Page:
If you pedal too fast, you can waste energy. More often, efficiency isn’t at its best because the rider pedals too gradually in a large gear. This is similar to lugging the engine in a car; whether the car uses gas or electricity, the motor has to work harder. Pick your gears wisely to stay in that 70–90 rpm sweet spot.

Mistakes That Drain Your Battery

When you buy a new e-bike, the battery has probably been inactive for a while, so you should fully charge it before riding it. But lithium batteries don’t have memory, so they don’t need to be fully drained and fully charged every time to keep their full power. It’s best not to run a battery lower than zero.

He says that if you let the battery die down, it may be damaged for good, and it will never be able to be charged to its total capacity again. Kapoor says that if you don’t ride the bike for a few weeks or more, store it (or at least the battery) in a dry, big room with the battery between 30 and 60 percent charged.

That’s the most stable level for long-term storage, and it will lower the chance of a deep discharge that would hurt your battery. Don’t leave your battery charger plugged in for a long time. It’s unnecessary and can cause a short cycle of discharging and charging, reducing the battery’s capacity in the long run.

If you don’t ride the bike for a long time, check the battery charge once a month and partially charge it when it drops below 30%. Lithium batteries are less affected by cold weather than other batteries, so unless it’s freezing, you shouldn’t notice a decrease in range while riding.

But researchers at the Energy Department recently found that storing lithium batteries below cooling for extended periods can damage part of the cathode, lowering the battery’s capacity. Also, lithium batteries don’t charge well when it’s cold outside. Kapoor says that if you live where it gets below freezing, you should bring the bike’s battery inside when it’s not being used.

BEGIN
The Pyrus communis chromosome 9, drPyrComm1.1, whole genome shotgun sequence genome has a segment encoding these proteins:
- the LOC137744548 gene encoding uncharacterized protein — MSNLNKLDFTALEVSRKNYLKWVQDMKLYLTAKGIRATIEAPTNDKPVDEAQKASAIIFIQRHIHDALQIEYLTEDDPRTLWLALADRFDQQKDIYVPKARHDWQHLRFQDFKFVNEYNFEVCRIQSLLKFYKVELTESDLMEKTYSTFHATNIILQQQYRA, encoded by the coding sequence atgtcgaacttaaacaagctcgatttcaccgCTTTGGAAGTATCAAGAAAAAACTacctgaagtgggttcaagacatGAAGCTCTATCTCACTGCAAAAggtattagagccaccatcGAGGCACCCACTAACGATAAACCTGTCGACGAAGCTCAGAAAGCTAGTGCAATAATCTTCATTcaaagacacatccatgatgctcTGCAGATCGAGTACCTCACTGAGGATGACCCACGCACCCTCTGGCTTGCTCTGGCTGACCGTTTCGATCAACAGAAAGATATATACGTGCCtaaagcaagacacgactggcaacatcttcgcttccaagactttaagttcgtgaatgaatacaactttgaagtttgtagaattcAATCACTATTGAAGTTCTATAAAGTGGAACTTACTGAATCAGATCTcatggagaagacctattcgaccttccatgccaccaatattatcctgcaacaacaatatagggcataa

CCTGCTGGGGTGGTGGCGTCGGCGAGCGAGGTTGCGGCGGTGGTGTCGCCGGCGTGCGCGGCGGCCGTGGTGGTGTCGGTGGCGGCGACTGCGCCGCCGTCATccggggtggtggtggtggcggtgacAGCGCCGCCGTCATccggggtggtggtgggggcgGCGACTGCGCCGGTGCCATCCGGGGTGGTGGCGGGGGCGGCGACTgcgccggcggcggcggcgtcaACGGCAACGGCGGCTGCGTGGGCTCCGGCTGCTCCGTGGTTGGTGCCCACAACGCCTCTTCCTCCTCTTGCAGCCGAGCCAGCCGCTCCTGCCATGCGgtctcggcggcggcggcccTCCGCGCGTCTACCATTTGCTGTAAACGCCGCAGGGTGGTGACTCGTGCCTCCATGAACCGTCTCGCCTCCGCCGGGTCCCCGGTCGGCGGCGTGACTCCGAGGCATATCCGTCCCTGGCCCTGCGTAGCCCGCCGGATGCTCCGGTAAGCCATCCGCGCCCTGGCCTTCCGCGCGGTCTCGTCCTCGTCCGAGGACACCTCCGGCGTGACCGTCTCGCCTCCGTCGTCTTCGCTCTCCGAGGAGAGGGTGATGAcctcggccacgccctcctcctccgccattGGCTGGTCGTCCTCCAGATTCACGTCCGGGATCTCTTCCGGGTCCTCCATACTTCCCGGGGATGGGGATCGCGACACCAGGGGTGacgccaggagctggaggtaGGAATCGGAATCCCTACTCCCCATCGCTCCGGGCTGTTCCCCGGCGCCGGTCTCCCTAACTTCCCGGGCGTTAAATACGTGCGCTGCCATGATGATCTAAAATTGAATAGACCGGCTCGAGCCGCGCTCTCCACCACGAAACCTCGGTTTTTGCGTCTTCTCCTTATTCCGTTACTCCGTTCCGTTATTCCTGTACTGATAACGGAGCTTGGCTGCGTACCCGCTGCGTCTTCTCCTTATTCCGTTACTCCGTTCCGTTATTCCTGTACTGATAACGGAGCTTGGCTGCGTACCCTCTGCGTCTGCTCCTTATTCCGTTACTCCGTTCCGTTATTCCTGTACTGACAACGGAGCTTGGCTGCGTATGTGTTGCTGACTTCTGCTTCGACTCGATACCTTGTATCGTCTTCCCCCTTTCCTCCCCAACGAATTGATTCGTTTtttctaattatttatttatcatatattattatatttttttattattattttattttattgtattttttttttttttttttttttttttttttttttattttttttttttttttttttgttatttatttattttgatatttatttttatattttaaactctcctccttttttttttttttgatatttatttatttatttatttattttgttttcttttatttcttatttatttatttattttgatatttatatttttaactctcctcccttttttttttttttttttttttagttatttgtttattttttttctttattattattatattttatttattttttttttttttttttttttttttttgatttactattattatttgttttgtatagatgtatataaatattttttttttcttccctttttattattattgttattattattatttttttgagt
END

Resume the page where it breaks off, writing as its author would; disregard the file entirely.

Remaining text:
Also, don’t let your battery sit next to a window that gets a lot of suns or in a hot car. Extra heat can cause a battery’s temperature to rise enough to damage its parts. In the worst case, it can cause “thermal runaway,” when a storm starts to heat itself in an unstable, uncontrollable way that can lead to a fire.

You don’t have to charge your phone after every ride. Filling up your battery might seem like a good idea, but over time it will lose power faster. If a charge lasts 50 miles and you ride 10 miles daily, you only have to charge your bike every three or four days.

Don’t rush the charging process. So-called fast chargers are tempting because they can quickly bring a battery back to full power in a short amount of time. But fast charging has a downside: it cuts down on the number of times a battery can be charged before it dies. Use the charger that came with your system. If you need to set it quickly, turn off the charger when the battery is about 90% charged.

If there is a fire

Battery fires are rare, but they do happen. If your battery gets too hot to touch while charging, unplug the charger immediately. If you can, put the battery in a metal bucket or, better yet, a bucket filled with sand and keep it away from anything that could catch fire.

But if it’s too dangerous to handle, call 911 immediately and tell the dispatcher it’s a lithium battery fire, which needs to be put out differently than other fires. Don’t pour the water on a battery fire. Water and lithium react to make hydrogen, which is very flammable. In the case of a fire, a regular fire extinguisher might help, but you might also need other tools.